A powerful anesthetic that often causes dark and violent hallucinations is not terribly common, but police expect to see more of it during the warmer months.
PCP, or phencyclidine, initially was sold as an anesthetic, but no longer has accepted medical value, said Oklahoma Bureau of Narcotics and Dangerous Drugs Control spokesman Mark Woodward.
“It’s never gone away. It just doesn’t get the type of attention of other drugs,” Woodward said.
“This year, so far, I can only remember two or three cases,” Oklahoma City police Capt. Dexter Nelson said.
“It seems to be one of those drugs that we see more prevalently in the summer months,” he said.
PCP is most commonly consumed today by dipping marijuana or tobacco cigarettes in the liquid form of the drug and then smoking them, Woodward said.
“In a powder form, it was really popular in the ’70s as ‘angel dust,’” he said. The liquid form is commonly called “wet” or “whack.”
Oklahoma City police are currently investigating how a large amount of PCP made it into the city.
Police study influx
On Valentine’s Day, gang enforcement officers recovered an unspecified quantity of the drug during a traffic stop in northwest Oklahoma City.
Police think the PCP came from out of state, but declined to release further details until the investigation into the incident is complete.
A Del City police detective recently filed a search warrant for the blood of Lochinvar Caldwell. The 56-year-old man reportedly shot his 15-year-old grandson once in the head on March 21 because he was “possessed by the devil,” court records show.
Various amounts of marijuana were found in Caldwell’s home, and he was “naked, profusely sweating, combative” when police found him, according to the search warrant.
Caldwell exhibited “schizophrenic-like symptomatology such as flattened affect, dissociative thoughts, depersonalization and catatonic states at time of arrest. These are signs I associate with someone possibly under the influence of phencyclidine,” the warrant states.
The blood test results have not been released.
Stories about the drug are the stuff of nightmares.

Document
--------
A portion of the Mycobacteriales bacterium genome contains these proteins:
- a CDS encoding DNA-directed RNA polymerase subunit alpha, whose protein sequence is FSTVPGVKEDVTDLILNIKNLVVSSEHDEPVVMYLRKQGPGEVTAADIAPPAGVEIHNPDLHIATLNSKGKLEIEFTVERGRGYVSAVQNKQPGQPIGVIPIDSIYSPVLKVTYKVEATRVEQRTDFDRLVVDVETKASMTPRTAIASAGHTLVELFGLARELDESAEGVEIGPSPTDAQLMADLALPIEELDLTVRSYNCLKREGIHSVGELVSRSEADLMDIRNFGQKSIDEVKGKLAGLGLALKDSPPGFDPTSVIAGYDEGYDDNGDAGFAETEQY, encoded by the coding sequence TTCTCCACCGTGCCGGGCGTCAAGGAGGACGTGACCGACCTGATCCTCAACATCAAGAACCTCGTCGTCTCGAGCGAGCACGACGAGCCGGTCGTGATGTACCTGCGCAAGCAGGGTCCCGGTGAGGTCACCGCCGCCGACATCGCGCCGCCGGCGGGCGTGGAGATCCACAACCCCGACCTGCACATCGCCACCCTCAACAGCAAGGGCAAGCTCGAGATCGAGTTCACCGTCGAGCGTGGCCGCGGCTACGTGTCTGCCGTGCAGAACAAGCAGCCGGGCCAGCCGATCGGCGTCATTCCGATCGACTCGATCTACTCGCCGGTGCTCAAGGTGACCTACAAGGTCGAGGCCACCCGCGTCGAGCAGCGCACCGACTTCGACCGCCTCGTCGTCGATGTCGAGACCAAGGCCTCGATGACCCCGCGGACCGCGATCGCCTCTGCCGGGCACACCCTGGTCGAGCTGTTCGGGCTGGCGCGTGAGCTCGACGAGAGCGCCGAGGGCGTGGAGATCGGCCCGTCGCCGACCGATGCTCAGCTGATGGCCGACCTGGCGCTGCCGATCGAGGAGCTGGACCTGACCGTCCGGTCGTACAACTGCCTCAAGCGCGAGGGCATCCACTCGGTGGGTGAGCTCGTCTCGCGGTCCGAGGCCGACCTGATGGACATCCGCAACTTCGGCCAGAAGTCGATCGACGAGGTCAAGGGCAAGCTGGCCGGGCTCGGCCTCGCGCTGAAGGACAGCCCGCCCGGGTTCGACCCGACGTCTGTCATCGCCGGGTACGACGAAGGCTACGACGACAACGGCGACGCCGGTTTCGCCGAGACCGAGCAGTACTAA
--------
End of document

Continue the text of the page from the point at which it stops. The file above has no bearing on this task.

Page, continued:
“It gives you kind of an adrenaline rush. It numbs the pain receptors. You hear all these crazy stories because they don’t feel pain,” Woodward said.
“They don’t feel restraints. They don’t feel the steel of handcuffs cutting their wrists. They won’t feel bullets unless they hit a major organ,” he said.
“There have been stories of people who have been able to snap handcuffs and leather restraints while they’re on it,” Woodward said.
“Unlike LSD, where they tend to be hallucinations of colors and rainbows, these tend to be very dark, like people are chasing them,” Woodward said.
“It elevates the body temperature really badly, makes people hot. They look for water sources to try to cool themselves off. They’ll jump off a bridge into a puddle,” Oklahoma City police Capt. Dexter Nelson said.
Users also tend to be very aggressive while under the influence of the drug.
“Usually you end up having to fight the person because they can’t be still. They’ll be agitated,” Nelson said.
“The more you fight them, it tends to be the more they fight back,” Woodward said.
And contact with the noxious substance itself often causes problems for law officers.
“You know it when you’re around it because just the smell of it will give you an intense headache,” Nelson said.
“I know we’ve had some officers who have gotten it on them and gone to the hospital and been admitted for observation.”
And the drug is thought to cause fertility issues in women, Nelson said.
Woodward said the drug is not easy to make, which is part of the reason it’s uncommon, but that users have been able to purchase quantities of PCP on the internet.
“Thanks to the internet, there’s actually underground websites where you can buy it,” Woodward said.
“They call it a high, but I don’t know if I would. There’s nothing pleasant about it,” Nelson said.
“It’s one of the nastiest ones out there.”